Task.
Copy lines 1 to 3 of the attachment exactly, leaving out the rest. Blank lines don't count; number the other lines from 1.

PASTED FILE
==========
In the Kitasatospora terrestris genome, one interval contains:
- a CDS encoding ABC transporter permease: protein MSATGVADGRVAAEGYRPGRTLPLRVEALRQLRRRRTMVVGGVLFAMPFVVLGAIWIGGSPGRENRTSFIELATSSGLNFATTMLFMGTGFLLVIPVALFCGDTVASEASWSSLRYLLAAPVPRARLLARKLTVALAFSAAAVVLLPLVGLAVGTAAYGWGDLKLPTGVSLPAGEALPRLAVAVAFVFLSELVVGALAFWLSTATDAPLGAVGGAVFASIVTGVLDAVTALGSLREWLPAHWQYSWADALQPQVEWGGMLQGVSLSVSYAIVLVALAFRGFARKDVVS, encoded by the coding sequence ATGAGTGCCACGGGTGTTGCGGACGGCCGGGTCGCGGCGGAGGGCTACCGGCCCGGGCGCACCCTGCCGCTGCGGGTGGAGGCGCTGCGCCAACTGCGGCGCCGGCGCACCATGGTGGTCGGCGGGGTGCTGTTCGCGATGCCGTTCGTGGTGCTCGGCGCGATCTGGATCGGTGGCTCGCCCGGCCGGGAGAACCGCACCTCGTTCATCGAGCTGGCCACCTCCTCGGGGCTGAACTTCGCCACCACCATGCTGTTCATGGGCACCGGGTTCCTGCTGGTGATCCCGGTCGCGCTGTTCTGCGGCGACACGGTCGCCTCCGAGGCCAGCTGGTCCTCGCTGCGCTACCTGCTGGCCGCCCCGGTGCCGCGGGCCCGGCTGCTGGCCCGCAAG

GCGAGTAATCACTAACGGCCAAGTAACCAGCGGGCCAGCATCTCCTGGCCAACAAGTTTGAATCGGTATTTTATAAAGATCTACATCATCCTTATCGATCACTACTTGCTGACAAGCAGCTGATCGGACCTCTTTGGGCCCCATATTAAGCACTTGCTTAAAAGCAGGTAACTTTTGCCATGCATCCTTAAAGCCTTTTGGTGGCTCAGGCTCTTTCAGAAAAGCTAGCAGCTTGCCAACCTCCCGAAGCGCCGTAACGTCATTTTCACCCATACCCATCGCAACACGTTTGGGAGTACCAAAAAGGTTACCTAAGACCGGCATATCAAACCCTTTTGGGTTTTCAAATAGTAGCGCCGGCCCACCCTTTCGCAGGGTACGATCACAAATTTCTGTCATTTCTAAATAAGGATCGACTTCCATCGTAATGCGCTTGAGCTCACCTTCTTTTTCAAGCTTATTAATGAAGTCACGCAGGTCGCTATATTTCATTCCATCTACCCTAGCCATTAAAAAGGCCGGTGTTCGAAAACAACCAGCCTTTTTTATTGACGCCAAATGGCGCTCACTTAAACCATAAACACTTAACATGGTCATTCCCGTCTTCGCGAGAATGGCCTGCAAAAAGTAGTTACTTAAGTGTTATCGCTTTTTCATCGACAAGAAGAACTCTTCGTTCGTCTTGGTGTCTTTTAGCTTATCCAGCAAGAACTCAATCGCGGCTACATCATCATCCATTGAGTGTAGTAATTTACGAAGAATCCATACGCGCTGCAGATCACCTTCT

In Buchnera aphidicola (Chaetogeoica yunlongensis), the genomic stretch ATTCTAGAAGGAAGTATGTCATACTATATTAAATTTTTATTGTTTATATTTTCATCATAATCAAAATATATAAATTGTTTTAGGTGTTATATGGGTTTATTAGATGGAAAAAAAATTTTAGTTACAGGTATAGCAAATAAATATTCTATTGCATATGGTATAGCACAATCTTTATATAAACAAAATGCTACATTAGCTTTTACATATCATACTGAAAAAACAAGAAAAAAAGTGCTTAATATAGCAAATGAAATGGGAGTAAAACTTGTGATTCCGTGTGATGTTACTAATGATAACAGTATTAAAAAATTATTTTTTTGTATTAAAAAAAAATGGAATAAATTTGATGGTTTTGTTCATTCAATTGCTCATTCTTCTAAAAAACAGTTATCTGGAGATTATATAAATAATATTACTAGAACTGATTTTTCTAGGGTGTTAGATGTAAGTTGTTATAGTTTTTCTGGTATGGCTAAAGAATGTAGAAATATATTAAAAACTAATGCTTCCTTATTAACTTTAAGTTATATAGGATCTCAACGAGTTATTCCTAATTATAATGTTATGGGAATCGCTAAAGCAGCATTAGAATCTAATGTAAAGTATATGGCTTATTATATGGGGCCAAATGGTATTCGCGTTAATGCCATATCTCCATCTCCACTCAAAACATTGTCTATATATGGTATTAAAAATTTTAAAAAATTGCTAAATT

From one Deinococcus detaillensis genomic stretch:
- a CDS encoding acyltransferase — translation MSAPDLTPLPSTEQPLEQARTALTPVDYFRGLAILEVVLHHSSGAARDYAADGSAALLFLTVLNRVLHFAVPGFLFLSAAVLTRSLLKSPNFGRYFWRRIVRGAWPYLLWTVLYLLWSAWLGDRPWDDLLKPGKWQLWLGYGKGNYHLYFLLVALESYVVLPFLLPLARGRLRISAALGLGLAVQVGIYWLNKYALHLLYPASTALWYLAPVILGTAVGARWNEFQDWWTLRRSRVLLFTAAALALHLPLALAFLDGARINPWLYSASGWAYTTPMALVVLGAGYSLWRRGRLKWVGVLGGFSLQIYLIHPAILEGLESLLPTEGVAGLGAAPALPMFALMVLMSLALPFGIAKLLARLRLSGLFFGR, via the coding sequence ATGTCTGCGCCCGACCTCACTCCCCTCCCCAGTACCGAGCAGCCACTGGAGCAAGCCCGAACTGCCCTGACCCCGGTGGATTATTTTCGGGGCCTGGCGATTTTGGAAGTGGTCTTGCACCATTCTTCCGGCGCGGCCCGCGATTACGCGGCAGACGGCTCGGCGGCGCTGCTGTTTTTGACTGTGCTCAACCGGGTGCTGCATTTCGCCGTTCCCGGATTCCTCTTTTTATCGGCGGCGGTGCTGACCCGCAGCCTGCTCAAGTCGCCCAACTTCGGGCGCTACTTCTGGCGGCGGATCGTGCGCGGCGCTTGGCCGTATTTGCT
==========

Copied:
In the Kitasatospora terrestris genome, one interval contains:
- a CDS encoding ABC transporter permease: protein MSATGVADGRVAAEGYRPGRTLPLRVEALRQLRRRRTMVVGGVLFAMPFVVLGAIWIGGSPGRENRTSFIELATSSGLNFATTMLFMGTGFLLVIPVALFCGDTVASEASWSSLRYLLAAPVPRARLLARKLTVALAFSAAAVVLLPLVGLAVGTAAYGWGDLKLPTGVSLPAGEALPRLAVAVAFVFLSELVVGALAFWLSTATDAPLGAVGGAVFASIVTGVLDAVTALGSLREWLPAHWQYSWADALQPQVEWGGMLQGVSLSVSYAIVLVALAFRGFARKDVVS, encoded by the coding sequence ATGAGTGCCACGGGTGTTGCGGACGGCCGGGTCGCGGCGGAGGGCTACCGGCCCGGGCGCACCCTGCCGCTGCGGGTGGAGGCGCTGCGCCAACTGCGGCGCCGGCGCACCATGGTGGTCGGCGGGGTGCTGTTCGCGATGCCGTTCGTGGTGCTCGGCGCGATCTGGATCGGTGGCTCGCCCGGCCGGGAGAACCGCACCTCGTTCATCGAGCTGGCCACCTCCTCGGGGCTGAACTTCGCCACCACCATGCTGTTCATGGGCACCGGGTTCCTGCTGGTGATCCCGGTCGCGCTGTTCTGCGGCGACACGGTCGCCTCCGAGGCCAGCTGGTCCTCGCTGCGCTACCTGCTGGCCGCCCCGGTGCCGCGGGCCCGGCTGCTGGCCCGCAAG

GCGAGTAATCACTAACGGCCAAGTAACCAGCGGGCCAGCATCTCCTGGCCAACAAGTTTGAATCGGTATTTTATAAAGATCTACATCATCCTTATCGATCACTACTTGCTGACAAGCAGCTGATCGGACCTCTTTGGGCCCCATATTAAGCACTTGCTTAAAAGCAGGTAACTTTTGCCATGCATCCTTAAAGCCTTTTGGTGGCTCAGGCTCTTTCAGAAAAGCTAGCAGCTTGCCAACCTCCCGAAGCGCCGTAACGTCATTTTCACCCATACCCATCGCAACACGTTTGGGAGTACCAAAAAGGTTACCTAAGACCGGCATATCAAACCCTTTTGGGTTTTCAAATAGTAGCGCCGGCCCACCCTTTCGCAGGGTACGATCACAAATTTCTGTCATTTCTAAATAAGGATCGACTTCCATCGTAATGCGCTTGAGCTCACCTTCTTTTTCAAGCTTATTAATGAAGTCACGCAGGTCGCTATATTTCATTCCATCTACCCTAGCCATTAAAAAGGCCGGTGTTCGAAAACAACCAGCCTTTTTTATTGACGCCAAATGGCGCTCACTTAAACCATAAACACTTAACATGGTCATTCCCGTCTTCGCGAGAATGGCCTGCAAAAAGTAGTTACTTAAGTGTTATCGCTTTTTCATCGACAAGAAGAACTCTTCGTTCGTCTTGGTGTCTTTTAGCTTATCCAGCAAGAACTCAATCGCGGCTACATCATCATCCATTGAGTGTAGTAATTTACGAAGAATCCATACGCGCTGCAGATCACCTTCT